Sunday, August 04, 2019
I started this blog in July of 2005, when blogs were popular and my special daughter, Whitney, was young and going through so much. My wife and I felt so alone as we cared for her many needs and struggled to understand what the future would bring us. I often wrote posts as a form of therapy for myself to aid in processing what I was going through. But I discovered that along, the way, others whose children were diagnosed with a 1p36 Deletion or even other medical issues, also found help in what I had shared.
Five years ago, blogs were on their way out, as social media began to take over as the dominant way of sharing online. At that same time, I found that life with Whitney was becoming more of a normal, everyday routine. In fact, I found that I really couldn’t remember life being any other way. So I stopped posting. But I left everything online as a resource for anyone who might need it.
This past weekend we attended the annual conference for families affected by 1p36 Deletion Syndrome. It was a wonderful experience. We spent time with families who completely understood our journey. Many were old friends we’ve now known for years. Others were brand new. We loved talking with them and sharing how wonderful it has been to discover the many things that Whitney can do. Things the doctors told us that Whit would never do. Several new families surprised me by saying this blog is still one of the first search results for 1p36 Deletion Syndrome. And they wondered how Whitney is doing now. So maybe it’s time for a short update.
The little girl I used to write about has now become a young woman. She is 15 years old and will start high school this fall. Whitney has been blessed with very good health considering the genetic info she’s missing. She doesn’t have any more seizures. Her strength and muscle tone aren’t too bad. She walks and runs and even dances. Just maybe not in quite the same way I’d envisioned before her diagnosis. She still has some moderate hearing loss but that doesn’t stop her from loving music. She goes to choir at school with the typical kids and loves singing along in her own way. She doesn’t quite form the words and she doesn’t quite carry the tune, but it’s still great singing to us.
For so many years, feeding, growth and weight gain were a battle we fought. These days, Whit is a picky eater, but she does eat well when she chooses to. And she’ll even raid the fridge and pantry to eat something when she feels like it. Just like a typical teen. Just yesterday we caught her at the kitchen table with a salad she’d put together herself with lettuce and ranch dressing she got from the fridge. And she consumes more potato chips than anyone else in the house! Whit’s growth curve is well below what a typical child’s would be, but she’s healthy and didn’t ever need a G-tube or other feeding device.
Whitney loves to participate in activities with other teens her age at the church we attend. She knows the girls and interacts with them in her own Whitney way. She has a small toy horse and a small toy tiger that she often takes to activities and invites the girls to pet. It’s kind of a Whitney greeting and the kids are all good about petting the horse or the tiger.
Whit also loves camping and being in the outdoors. She signs for camping and we try to get out a couple times a year. She also loves going for walks. Her strength and ability to walk has improved significantly since a surgery to straighten her left leg last spring. When we see a dog out for a walk, Whitney is hard to keep up with as she runs to pet it.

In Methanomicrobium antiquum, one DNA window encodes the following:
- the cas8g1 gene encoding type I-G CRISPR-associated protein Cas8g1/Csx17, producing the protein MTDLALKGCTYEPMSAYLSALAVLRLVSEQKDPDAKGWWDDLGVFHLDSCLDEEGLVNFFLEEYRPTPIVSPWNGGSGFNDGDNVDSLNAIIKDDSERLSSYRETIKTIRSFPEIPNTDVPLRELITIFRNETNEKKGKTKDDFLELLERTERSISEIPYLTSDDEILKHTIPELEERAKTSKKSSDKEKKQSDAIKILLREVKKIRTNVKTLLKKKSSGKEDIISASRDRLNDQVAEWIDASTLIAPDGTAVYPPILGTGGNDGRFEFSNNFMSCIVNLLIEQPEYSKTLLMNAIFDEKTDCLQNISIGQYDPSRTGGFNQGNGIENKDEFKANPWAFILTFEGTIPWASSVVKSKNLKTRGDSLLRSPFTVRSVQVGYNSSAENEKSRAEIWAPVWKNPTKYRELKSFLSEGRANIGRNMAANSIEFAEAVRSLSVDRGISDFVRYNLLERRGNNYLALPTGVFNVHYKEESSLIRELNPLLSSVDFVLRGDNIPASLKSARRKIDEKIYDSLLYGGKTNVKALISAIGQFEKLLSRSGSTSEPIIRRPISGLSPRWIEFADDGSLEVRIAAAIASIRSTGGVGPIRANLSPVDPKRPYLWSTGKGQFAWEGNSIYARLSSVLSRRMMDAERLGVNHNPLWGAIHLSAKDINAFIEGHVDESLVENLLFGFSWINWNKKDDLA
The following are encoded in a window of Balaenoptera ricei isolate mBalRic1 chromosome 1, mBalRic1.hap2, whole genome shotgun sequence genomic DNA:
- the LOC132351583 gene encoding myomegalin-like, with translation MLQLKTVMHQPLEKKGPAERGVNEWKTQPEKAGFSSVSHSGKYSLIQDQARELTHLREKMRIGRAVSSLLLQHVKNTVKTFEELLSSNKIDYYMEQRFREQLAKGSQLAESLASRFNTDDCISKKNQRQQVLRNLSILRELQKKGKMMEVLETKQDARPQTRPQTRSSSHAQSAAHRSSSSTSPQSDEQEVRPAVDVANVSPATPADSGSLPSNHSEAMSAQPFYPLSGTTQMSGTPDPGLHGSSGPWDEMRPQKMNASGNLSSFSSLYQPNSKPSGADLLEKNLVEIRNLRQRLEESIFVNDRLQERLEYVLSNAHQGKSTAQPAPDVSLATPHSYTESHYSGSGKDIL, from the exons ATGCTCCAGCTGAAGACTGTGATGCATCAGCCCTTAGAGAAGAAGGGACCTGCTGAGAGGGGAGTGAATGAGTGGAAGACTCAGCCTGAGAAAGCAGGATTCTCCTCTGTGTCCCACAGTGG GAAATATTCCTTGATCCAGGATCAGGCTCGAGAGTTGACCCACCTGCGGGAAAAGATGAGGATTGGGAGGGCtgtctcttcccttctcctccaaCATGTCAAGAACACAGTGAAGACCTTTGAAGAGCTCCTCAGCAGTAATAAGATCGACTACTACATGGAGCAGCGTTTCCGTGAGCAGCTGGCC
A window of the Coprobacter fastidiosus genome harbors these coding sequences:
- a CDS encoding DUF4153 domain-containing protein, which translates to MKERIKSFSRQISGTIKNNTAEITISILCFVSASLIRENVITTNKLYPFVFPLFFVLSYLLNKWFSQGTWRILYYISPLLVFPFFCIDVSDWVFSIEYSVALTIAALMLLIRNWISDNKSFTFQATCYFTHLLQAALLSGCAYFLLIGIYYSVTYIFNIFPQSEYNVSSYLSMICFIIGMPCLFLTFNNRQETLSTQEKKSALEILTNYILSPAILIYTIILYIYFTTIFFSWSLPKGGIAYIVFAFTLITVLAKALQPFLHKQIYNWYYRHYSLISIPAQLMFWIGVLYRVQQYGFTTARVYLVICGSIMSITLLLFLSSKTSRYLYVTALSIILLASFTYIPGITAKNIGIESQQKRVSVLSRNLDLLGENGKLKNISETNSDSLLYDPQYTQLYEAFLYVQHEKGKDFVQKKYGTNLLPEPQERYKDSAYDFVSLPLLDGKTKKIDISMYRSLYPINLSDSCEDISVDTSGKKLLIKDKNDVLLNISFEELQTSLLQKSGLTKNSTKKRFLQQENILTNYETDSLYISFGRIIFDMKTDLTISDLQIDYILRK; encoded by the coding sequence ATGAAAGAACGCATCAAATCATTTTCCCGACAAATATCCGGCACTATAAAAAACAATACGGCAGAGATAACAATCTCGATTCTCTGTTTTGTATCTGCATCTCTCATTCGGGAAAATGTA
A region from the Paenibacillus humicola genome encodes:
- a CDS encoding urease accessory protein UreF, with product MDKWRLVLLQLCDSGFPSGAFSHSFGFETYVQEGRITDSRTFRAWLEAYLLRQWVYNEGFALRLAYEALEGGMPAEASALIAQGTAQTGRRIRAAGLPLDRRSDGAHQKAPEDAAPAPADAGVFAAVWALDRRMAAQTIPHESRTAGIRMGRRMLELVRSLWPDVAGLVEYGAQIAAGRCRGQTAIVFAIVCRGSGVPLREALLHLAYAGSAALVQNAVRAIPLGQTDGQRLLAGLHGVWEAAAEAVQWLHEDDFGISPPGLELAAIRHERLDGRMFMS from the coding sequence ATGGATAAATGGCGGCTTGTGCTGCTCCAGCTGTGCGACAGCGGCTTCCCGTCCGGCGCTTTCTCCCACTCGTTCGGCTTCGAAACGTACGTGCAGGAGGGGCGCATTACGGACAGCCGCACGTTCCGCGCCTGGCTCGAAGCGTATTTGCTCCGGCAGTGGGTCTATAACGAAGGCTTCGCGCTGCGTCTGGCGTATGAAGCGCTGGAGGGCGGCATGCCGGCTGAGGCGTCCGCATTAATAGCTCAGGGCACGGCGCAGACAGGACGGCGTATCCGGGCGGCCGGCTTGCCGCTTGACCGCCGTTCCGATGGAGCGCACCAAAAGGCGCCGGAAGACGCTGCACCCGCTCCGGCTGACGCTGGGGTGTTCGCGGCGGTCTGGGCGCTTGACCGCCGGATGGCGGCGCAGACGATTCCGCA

We are working to find ways to make her life as fulfilling as possible. We’re not great at it yet, but we try to let Whitney make as many choices as possible. This might be with regard to what she wears or eats. Other times it has to do with activities she participates in. She ended up in choir because she asked to be there when it was time for school registration. We discovered that Whitney loves carousels, ferris wheels and roller coasters. She asked to go on a bunch of them as we vacationed in California earlier this summer. She likes to pick which animal she’s going to ride. And sometimes she picks a roller coaster so wild we have to help hold her head up on the turns. But she loves that tickle in her stomach the rides give her and she always laughs afterward.
I love seeing the person she is becoming. We celebrate the victories she wins more than with our other children because they hard-fought. But there have been a lot of them! And for that I’m grateful.
I’m also grateful to be a part of a group of peers who understand the road that my family is walking. The non-profit organization 1p36 Deletion Support & Awareness has done so much to connect us with other families and great information. I can’t say thank you enough to those who serve in that organization and those who participate in the connected Facebook group. If your child has some other struggle, I encourage you to find a similar place to share with others. It helps so much to interact with people who understand.
And so, my friends, if you’ve discovered this old blog because your child has recently been diagnosed with something that seems like it might just bring your world crashing down, please don’t forget, that there will be good times too. So many good times. Raising a special needs child is a roller coaster ride of its own. With higher highs and lower lows than almost any other ride you could experience in life. And I wouldn’t trade that ride for anything! Keep putting one foot in front of the other and before you realize it, you’ll be able to look back and celebrate all of the wonderful things you and your special child have accomplished together.
Posted by Nate at 4:12 PM